ADVERTISEMENT

In a 2008 interview with The Guardian, even Day-Lewis registered some dissatisfaction with this language snafu. He said, “The idea of speaking English with a Czech accent, without actually speaking Czech, meant it wasn’t coming from anywhere. I knew that that kernel of truth that I need to have somewhere in a role would be missing.”

ADVERTISEMENT

16. He stayed in-character as President Abraham Lincoln

When he played iconic American President Abraham Lincoln in Steven Spielberg’s 2012 biopic, Day-Lewis’ method included staying in character on and off set. He always spoke in Lincoln’s Kentucky accent, and he told the cast and crew to call him “Mr. President.” Amusingly, though, the method even extended to text messages.

ADVERTISEMENT

Sally Field, who played Lincoln’s wife Mary Todd in the film, confessed to TIME magazine that Day-Lewis would text her as Honest Abe. She laughed, “I’d hear that twinkle-twinkle on my phone, and he would have sent me some ridiculous limerick. He’d sign it, ‘Yours, A.’ I would text back as Mary, criticizing him for the waste of his time when he might have been pursuing something more productive.”

ADVERTISEMENT

15. He lost 50 pounds to play Gerry Conlon

Depending on which source you believe, Day-Lewis either lost 30 pounds or 50 pounds to play Gerry Conlon in In The Name Of The Father. He did it by eating prison rations. Considering he’s a fairly thin man to begin with, 30 pounds sounds the more reasonable option. But then again, this is Day-Lewis we’re talking about, so 50 certainly isn’t out of the realm of possibility.

ADVERTISEMENT

In comparison, it was reported that Matthew McConaughey lost 38 pounds to play Ron Woodruff in Dallas Buyers Club. A naturally slim man like Day-Lewis, McConaughey told Metro that starving himself led to issues with his vision. These problems persisted even a year after he’d put the weight back on. So here’s wondering if Day-Lewis had similar trouble.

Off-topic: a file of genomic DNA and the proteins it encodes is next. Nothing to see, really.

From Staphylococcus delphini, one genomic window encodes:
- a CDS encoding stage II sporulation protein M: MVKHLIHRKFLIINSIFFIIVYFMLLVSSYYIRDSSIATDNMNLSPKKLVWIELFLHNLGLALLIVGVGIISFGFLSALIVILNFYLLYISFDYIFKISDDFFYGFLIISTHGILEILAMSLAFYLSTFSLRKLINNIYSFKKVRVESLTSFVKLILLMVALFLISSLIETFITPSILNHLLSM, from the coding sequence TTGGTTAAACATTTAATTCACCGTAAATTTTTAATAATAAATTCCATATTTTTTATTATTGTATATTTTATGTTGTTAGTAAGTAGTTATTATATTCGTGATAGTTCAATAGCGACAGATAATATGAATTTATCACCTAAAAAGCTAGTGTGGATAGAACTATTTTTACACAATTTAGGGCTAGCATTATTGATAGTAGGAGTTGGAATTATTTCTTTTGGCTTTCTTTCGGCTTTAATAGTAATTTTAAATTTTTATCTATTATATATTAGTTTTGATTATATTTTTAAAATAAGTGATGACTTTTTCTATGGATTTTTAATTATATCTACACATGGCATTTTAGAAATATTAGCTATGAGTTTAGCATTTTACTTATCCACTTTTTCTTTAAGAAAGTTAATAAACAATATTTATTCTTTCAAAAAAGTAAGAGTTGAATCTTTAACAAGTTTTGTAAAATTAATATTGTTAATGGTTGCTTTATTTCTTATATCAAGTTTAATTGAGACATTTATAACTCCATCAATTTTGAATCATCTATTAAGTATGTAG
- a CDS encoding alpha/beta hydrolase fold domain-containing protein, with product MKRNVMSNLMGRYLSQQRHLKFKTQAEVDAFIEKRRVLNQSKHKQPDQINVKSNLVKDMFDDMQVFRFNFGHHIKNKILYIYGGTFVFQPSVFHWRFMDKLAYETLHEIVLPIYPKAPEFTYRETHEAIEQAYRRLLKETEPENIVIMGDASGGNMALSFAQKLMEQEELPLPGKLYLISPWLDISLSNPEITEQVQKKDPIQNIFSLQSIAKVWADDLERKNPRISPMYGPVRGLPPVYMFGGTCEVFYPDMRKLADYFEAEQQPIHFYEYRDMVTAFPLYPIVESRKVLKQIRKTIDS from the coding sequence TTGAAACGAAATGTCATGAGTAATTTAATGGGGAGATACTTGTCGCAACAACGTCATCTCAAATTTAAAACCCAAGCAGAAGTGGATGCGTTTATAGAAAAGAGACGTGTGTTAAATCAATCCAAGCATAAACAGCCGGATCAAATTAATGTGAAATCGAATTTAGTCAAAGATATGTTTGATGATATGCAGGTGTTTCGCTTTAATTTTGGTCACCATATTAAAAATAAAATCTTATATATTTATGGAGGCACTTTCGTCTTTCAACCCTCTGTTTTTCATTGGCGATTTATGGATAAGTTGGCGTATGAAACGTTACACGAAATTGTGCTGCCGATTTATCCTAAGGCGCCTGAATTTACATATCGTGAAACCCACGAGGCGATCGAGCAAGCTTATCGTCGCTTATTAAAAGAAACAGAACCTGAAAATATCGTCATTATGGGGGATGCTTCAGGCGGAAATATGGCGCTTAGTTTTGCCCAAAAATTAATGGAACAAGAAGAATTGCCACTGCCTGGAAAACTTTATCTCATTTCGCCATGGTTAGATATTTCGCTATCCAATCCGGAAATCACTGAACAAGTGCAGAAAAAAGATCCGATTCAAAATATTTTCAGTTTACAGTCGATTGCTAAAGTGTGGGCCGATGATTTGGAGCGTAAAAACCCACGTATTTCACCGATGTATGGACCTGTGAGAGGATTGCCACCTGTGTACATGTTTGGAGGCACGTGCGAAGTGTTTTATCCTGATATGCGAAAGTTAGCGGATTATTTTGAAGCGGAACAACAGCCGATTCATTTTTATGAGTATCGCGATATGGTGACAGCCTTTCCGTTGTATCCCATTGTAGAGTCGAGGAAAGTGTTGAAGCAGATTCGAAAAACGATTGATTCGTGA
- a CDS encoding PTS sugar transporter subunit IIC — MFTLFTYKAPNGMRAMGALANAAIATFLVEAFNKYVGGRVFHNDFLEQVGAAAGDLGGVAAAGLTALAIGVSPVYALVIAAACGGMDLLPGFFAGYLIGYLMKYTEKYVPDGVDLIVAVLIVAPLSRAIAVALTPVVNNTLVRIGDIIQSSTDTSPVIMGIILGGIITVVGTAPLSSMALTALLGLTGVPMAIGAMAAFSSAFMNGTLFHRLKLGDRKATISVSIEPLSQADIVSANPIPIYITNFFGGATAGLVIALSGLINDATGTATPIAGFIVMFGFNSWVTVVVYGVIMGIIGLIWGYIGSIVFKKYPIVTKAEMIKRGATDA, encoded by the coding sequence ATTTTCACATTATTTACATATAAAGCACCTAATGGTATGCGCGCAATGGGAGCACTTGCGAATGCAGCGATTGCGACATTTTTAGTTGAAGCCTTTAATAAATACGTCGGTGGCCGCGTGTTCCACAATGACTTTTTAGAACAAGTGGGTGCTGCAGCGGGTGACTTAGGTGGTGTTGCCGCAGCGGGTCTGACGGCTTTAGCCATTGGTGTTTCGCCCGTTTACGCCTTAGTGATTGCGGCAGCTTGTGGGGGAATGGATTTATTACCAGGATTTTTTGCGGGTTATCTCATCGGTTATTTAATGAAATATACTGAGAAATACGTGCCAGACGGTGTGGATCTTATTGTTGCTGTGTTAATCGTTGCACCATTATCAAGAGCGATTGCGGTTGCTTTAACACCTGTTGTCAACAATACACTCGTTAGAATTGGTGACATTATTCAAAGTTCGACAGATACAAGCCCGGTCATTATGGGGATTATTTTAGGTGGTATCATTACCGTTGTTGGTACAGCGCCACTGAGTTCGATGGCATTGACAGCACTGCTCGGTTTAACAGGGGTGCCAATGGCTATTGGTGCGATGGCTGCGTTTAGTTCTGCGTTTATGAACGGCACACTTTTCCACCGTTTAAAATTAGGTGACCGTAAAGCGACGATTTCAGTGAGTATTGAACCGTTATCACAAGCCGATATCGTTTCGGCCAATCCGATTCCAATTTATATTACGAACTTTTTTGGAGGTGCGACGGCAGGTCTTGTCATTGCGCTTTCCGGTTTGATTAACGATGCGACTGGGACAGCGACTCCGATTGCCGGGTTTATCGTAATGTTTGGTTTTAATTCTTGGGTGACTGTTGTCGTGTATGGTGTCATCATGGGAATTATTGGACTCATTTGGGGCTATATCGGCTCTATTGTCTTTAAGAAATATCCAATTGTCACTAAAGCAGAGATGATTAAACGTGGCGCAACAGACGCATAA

ADVERTISEMENT

14. He spent two days in solitary confinement in an abandoned prison

To get into the headspace of prisoner Gerry Conlon, Day-Lewis decided to put himself through what Conlon had experienced in real life. So he spent two days and two nights in solitary confinement, without any food or water, in the abandoned prison in which the film was shot. Once that ordeal finished, six policemen questioned him for nine hours straight. Wow!

ADVERTISEMENT

Day-Lewis explained to The Guardian in 2008, “You have to learn. You need to understand what it is like to be interrogated by three two-man teams over a period of two days. If an innocent man signs a confession, which pisses away his life, it is part of your responsibility to touch on why a human being would do that. So, my curiosity leads me into those places.”

ADVERTISEMENT

13. He learned to write and paint with his toes

Christy Brown, the subject of My Left Foot, was an Irish artist and author who suffered from cerebral palsy which paralyzed almost his entire body. But he was able, amazingly, to both write and paint with only the use of his left foot. So when Day-Lewis played him in the movie, he made it his mission to also learn these skills.

ADVERTISEMENT